The stone industry in Sweden

While natural stone is found all over the world, many people usually associate their location to more familiar countries like Brazil, India, Italy, Turkey, etc. Few people, perhaps only the more knowledgeable professionals, tend to associate natural stones with Sweden. The natural building material which first comes to mind associated with this part of the world is usually wood. But Sweden does have a fairly wide range of natural stones, especially granite, and this report aims to highlight the stones from this country.
Sweden actually had a premium image in the stone industry a little more than a decade ago. That was when the United States of America and Japan were considered to be major markets and in these countries there are actually a lot of references to Swedish stone in the different applications. But time passes and the world changes. The granite industry developed in a very big way in India and Brazil, and since Swedish stones ended being a significantly more expensive in comparative terms, they lost market share to the new entrants. Loss of market share ended up being loss of share in mind, and somewhere along the line, many people stopped thinking of Sweden as a source of natural stones.
But the clock keeps ticking, and the world continues to change. Nowadays, with salaries and the costs of other inputs rising in India and Brazil and other countries, and the Swedish companies having made serious efforts in regaining competitiveness, the price difference between granite from Sweden and those coming from India and Brazil is not as big as before, is no longer considered as important a factor as before. Higher transport costs to Europe, and a higher level of unpredictability in logistics from Brazil and India has meant that Swedish materials have been gradually recovering their market share in Europe.
Size of industry
The stone industry in Sweden is small in size. The total number of people working in the industry is only around 1200. The total turnover is around 120 million Euros. Most of the activity in the country is restricted to quarrying, with the processing being done in other countries like Italy, Spain, China, or Poland. There are only 3 companies in the country employing more than 100 people, and naturally enough, they also dominate the market. 70 to 80 % of the consumption is for outdoor applications, pavements, town squares, etc. and a lot of the stone supplied is imported from Portugal and China.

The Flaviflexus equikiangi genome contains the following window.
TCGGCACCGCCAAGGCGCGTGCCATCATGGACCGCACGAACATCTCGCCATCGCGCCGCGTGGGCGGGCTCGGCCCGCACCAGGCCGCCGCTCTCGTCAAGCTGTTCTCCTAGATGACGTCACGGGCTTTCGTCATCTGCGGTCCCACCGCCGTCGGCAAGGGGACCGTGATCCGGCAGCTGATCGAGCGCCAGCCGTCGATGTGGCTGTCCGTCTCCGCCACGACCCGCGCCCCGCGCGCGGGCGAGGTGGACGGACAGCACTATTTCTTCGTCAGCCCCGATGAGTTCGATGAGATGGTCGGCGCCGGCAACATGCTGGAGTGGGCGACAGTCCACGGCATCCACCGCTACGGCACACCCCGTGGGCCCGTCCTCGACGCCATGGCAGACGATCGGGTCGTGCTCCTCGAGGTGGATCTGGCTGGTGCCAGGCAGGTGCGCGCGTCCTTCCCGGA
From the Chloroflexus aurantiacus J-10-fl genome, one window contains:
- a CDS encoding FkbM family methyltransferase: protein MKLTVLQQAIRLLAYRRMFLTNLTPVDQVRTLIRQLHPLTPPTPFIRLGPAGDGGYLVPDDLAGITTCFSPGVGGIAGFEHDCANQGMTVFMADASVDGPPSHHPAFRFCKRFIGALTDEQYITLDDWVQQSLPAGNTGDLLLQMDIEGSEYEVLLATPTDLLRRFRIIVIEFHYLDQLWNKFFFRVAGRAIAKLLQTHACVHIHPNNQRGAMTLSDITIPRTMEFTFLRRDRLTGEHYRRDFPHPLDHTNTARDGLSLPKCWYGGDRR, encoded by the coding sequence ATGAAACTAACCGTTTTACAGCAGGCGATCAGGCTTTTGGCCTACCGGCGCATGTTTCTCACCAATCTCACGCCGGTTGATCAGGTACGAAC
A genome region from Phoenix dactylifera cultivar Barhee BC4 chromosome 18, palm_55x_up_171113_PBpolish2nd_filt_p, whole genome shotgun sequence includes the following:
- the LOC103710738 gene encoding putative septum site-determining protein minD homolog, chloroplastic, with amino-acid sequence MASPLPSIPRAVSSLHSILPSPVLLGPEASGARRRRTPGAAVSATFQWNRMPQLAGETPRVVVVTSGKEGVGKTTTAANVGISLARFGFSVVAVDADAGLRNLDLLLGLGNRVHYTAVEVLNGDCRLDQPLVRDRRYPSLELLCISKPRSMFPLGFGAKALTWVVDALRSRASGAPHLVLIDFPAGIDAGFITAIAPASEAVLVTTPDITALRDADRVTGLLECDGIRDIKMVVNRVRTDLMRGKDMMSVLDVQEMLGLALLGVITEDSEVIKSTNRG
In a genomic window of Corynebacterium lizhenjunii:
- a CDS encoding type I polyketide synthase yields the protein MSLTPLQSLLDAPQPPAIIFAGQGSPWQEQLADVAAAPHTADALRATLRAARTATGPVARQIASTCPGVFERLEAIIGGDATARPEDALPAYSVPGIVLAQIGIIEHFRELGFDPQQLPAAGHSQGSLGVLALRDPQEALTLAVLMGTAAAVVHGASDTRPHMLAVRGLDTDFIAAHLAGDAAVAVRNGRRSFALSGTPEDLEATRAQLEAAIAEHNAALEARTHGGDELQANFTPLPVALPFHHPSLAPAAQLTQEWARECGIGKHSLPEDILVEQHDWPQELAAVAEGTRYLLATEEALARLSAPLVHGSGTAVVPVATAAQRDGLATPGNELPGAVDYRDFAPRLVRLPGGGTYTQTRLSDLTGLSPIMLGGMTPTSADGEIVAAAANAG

We now detail some of the more important granites of Sweden, for basically, what is principally found in Sweden is granite. Most quarries are located in the south west of Sweden.
Sweden Mahogany This granite is a material for the world market because it is similar to Dakota Mahogany, which is well known in the United States and the Far East countries.
Vanga Red This material has been quarried since the 1930s and is mainly used for facades and in other construction applications. The biggest markets for this Swedish material are Poland and China.  One of the most curious phenomenon observed anywhere in the stone industry must be of Polish masons working in the quarries of Vanga Red making cobblestones for the Polish market, and this is precisely what was happening during 2011.
Sweden is also known for its black diabase, and there are several quarries of this colour. Different names have been given to different varieties of blacks. The biggest application tends to be for the manufacture of funerary monuments in Europe and Japan and they command a premium price.
Black Bonnacord Current production is estimated to be around 1800 to 2000 cubic metres per year.
Black Finegrained variety Main market is Japan and China. Estimated production is around 450 cubic metres per year.
Black Ebony This material is also sold to Poland, apart from China and Japan. Current production is between 1300 to 1500 cubic metres per year.
Black Gylsboda Estimated production is between 1300 to 1400 m3/year.
Grey Bohus/ Red Bohus A grey fine-grained material familiar in the international markets. There is also a red variety of the material.
Bårarp This material is similar to Indian Himalayan Blue and there 4 different quarries of the material. Total estimated production is 4500 cubic metres per year. Sales of this material to Germany and France have been increasing in recent years.
Apart from granite, quartzite located in the middle of the Sweden. Limestone is extracted in small quantities in Öland and Gotland, of brown-coloured and sometimes grey-red.
What of the future?
Kai Marklin, the President of Swedish Natural Stone Association, moans the fact that Swedes do not use as much stone as they could- demand for natural stone in Denmark, a country of half the size in population, he says, is the same as in Sweden. Steps are being taken to increase consumption of stone in the local market. The Swedish Natural Stone Association brings out a magazine every three months, targeted at architects and decorators, and provides all kinds of information to those seeking it. Wish him luck!
Hans Rasmusson of the Swedish company Emmaboda, to which this magazine spoke at great length for this report, sees growth in the years ahead, at least in the European markets. He expects Sweden to once again become an important supplier of blocks to the Baltic region, Russia, Germany, Poland and North Italy. Swedish stone is still practically unknown in the Middle East, and who knows where else they may find new markets.
In other words, for all the turmoil in the world, Swedish stone actually has more possibilities than threats in the future.